Rear view of a little school children raising their hands in the classroom

If you are a teacher, it’s a pretty safe bet that you did not choose your career because of your enthusiasm for enforcing classroom discipline. You became a teacher because you wanted to teach. You wanted to improve children’s lives and to help young minds grow. Yet you may find yourself spending more time than you would like dealing with behavior issues in your classroom. And that cuts into your instructional time, hurts everyone’s morale and decreases your students’ chances of success – both inside and outside the classroom. Yet you can’t just ignore disruptive behavior. You have to address it in some way.

Many educators are finding that the most effective way to address disruptive behavior is to do so before it actually happens. And one approach that has shown great success in this regard is called Positive Behavioral Interventions and Supports (PBIS).

PBIS is a systematic process for creating school-wide environments that promote positive behaviors and in doing so reduce negative behaviors. PBIS implicitly acknowledges what many educators have known for a long time – “no” only goes so far in controlling student behavior and, in fact, often creates further oppositional behavior, a black hole that pulls students, families, teachers and administrators away from the real work at hand – teaching and learning. In short, PBIS uses the power of “yes” to improve student behavior and student achievement. And it’s flexible enough to be adapted to meet the needs of any school and any classroom.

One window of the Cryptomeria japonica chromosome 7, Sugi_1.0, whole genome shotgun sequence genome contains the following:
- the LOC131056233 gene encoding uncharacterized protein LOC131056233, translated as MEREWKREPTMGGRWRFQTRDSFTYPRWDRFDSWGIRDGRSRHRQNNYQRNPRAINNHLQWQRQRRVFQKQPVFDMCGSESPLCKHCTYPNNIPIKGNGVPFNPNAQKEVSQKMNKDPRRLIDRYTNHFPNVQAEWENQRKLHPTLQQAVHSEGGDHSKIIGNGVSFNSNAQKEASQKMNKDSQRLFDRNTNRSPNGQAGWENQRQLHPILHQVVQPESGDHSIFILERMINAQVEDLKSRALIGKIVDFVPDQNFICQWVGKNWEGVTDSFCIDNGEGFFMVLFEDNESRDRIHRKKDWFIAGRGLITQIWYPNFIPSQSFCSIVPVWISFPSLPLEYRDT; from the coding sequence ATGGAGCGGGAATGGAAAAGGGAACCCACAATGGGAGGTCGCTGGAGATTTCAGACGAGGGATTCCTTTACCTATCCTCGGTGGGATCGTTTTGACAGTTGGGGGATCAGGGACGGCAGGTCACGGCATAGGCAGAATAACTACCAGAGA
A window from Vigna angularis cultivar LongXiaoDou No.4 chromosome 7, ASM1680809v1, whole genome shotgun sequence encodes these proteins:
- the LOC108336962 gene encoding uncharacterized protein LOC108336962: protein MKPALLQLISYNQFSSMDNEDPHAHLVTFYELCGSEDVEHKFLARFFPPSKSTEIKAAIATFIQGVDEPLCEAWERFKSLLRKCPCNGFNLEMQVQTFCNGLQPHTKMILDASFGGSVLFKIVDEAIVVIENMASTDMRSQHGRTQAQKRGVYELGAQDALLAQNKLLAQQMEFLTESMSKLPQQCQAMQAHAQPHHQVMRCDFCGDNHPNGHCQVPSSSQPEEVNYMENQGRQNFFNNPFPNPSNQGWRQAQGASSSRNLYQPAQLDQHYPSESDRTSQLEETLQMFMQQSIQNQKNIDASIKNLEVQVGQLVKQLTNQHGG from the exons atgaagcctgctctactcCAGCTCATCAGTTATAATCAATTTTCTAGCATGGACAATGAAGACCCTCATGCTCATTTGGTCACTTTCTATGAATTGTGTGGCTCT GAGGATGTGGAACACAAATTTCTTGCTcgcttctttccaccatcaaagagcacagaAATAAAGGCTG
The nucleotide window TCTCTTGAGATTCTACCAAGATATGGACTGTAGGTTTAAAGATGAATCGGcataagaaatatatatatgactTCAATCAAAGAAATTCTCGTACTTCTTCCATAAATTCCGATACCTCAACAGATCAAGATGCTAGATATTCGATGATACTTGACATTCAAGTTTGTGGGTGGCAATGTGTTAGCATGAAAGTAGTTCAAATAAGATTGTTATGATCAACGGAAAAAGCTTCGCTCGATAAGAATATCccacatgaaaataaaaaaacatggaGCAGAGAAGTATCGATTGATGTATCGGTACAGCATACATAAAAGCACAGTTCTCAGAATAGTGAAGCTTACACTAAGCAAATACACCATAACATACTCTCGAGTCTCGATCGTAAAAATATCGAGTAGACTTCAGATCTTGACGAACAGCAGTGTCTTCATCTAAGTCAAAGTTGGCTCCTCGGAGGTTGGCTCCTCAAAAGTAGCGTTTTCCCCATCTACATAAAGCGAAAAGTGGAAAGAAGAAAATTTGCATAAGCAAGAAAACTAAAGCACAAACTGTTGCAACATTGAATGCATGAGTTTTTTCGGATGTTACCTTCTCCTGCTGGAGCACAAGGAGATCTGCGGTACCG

This overview of PBIS is broken down into the following sections:

Thousands of schools are already using PBIS with great results: teachers are able to spend more time teaching, and students are showing improved academic achievement in safe, consistent and positive environments. Explore the rest of this site to learn how PBIS can help both you and your students.

Best Practice

Studies have shown that some schools have had office discipline referrals decrease by as much as 50% after implementing PBIS. And this creates a dramatic increase in the number of hours available to teachers and students for teaching and learning.


PBIS in Maryland is a collaboration between the Maryland State Department of Education (MSDE), Sheppard Pratt Health System, the Johns Hopkins University Center for the Prevention of Youth Violence, and the 24 Local School Systems. Download MSDE’s PBIS Fact Sheet for additional information on this statewide program.